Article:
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Ask MNCDHH: DeafBlind Friendly Emails

You ask, we answer

10/3/2018 8:43:09 AM

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Question: How can I make sure that my emails are accessible to deafblind people?

Answer: It’s important to make sure the content of your email is accessible to all recipients. Deafblind people use different tools to access their email depending on their preferences. One person may prefer to use a braille reader exclusively while another person prefers using a software program that magnifies the screen view in the morning and then an amplified screen reader later in the day. Since there are so many variations, see below for a list of best practices regarding email accessibility for standard emails:

  • Use HTML format. This ensures your email is compatible with different email programs a person may be using. 
  • Choose fonts that are easy to read. Sans serif fonts such as Calibri, Arial, Helvetica, Tahoma, and Veranda are good options. Also, make sure your font-size is at least 14 point bold. MNCDHH typically uses Arial Bold 14 font.
  • Make sure there is sufficient contrast between the text color and the email background. For example, if you use white text on a yellow background, the text will be difficult to read. There are a few online resources for checking color contrast, such as WebAIM’s Color Contrast Checker. Also, don’t use a background with patterns, texture or pictures as these make it challenging to read the text as well. 
  • It’s important to make sure color isn’t the only way information is conveyed. To emphasize something, put asterisks (*) before and after the word or phrase. 
  • Add alternative text to images. Graphics such as photos and charts should have alternative text describing the image. For example, if you use Outlook right click on the image and select “Format Picture.” From there, you can then select “Layout & Properties” and then “Alt Text.”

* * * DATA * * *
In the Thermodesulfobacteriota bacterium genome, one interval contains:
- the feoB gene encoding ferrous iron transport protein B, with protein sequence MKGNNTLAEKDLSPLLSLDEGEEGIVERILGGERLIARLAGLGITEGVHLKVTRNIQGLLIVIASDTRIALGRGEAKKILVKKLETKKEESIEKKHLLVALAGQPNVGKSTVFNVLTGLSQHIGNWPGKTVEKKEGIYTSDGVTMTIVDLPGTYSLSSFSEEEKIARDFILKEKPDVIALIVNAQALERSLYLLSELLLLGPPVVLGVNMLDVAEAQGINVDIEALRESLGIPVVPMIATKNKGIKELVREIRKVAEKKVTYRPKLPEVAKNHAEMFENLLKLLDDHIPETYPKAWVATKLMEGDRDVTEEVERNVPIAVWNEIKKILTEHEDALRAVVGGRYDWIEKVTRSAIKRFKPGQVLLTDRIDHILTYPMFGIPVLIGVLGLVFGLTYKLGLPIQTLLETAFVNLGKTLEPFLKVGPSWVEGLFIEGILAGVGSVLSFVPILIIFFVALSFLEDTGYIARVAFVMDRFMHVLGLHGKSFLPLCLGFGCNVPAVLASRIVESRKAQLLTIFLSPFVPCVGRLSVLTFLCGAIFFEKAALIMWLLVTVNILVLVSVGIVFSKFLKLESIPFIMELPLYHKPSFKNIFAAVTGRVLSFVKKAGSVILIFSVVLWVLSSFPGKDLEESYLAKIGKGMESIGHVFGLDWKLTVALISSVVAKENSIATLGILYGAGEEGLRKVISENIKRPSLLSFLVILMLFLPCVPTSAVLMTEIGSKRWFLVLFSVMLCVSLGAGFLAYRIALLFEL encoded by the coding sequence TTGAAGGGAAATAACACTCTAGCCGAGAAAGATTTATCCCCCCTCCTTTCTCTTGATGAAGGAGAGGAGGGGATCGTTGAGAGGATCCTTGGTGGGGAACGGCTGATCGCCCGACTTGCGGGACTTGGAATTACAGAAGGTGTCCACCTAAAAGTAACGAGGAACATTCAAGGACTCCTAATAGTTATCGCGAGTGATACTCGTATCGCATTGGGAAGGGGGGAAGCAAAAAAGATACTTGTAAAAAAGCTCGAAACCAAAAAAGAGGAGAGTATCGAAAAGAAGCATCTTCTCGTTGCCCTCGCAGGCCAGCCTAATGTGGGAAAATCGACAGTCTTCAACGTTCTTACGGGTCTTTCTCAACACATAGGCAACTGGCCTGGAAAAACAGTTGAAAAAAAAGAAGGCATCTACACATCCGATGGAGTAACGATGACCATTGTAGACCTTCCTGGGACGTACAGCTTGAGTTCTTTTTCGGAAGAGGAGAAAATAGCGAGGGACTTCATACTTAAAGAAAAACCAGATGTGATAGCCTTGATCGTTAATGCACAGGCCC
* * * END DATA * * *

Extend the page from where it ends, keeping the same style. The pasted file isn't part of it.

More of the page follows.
• When sharing information from a web page, copy and paste the plain text directly into the email along with the link to the web page using meaningful text (more about this in the next bullet). This will make things much easier for people who wish to avoid navigating potentially tricky websites. 
  • When labeling links to web pages, use meaningful hyperlink text that is descriptive yet concise. Hyperlink text should let readers know what information they will find when they click on the hyperlink. Never ever use “click here” because it is too vague.
  • If you add an attachment, let your reader know. Mention what documents are attached in the body of your email. Make sure they are also accessible. This is easy to do with Microsoft Word, Excel, and PowerPoint by using the Accessibility Checker.
  • When you copy (CC) others on an email, name them in the body of the message. If your email is being sent to a large group you can use a group greeting, such as “Hello Team,” instead of naming each recipient. 
  • Repeat any important information included in the subject line in the body of the email as well. Depending on how one processes emails, one may not see the subject line unless looking for it. For example, if you say “Meet next Friday?” in the subject line make sure you reiterate that you’re wondering if they can meet next Friday in the body of the email as well. 
  • Don’t add any information after signing your name. A person might assume your name is the end of the message, stop reading, and then miss any additional text.
  • If your reader must click a link and sign in to view your email due to a security system, this is not accessible. If you must use a system like this, provide an alternative email address that does not require this process. 
  • When forwarding messages, let readers know you’re forwarding a message and the name of the original sender. Remove the extra clutter in email forwards and only include the name and message of the original sender. Your email recipients will thank you for this. 
  • For longer emails, use built-in formatting styles such as lists and subject headings. This makes it easier to tab through in the correct reading order.

Most importantly, be willing to make any changes a deafblind recipient may ask for in regards to email accessibility.

While the list of above best practices might seem hard or overwhelming, it really isn't! Try out these simple adjustments and you will sense a change in your comfort level. 

Additional information

  • Special thanks to Jamie Taylor (DeafBlind MNCDHH board member), John Lee Clark (DeafBlind community advocate), and Paul Deeming (DeafBlind Services Minnesota) for their contributions to this newsletter.
  • Special thanks to Nikki Peterson for her writing expertise. 
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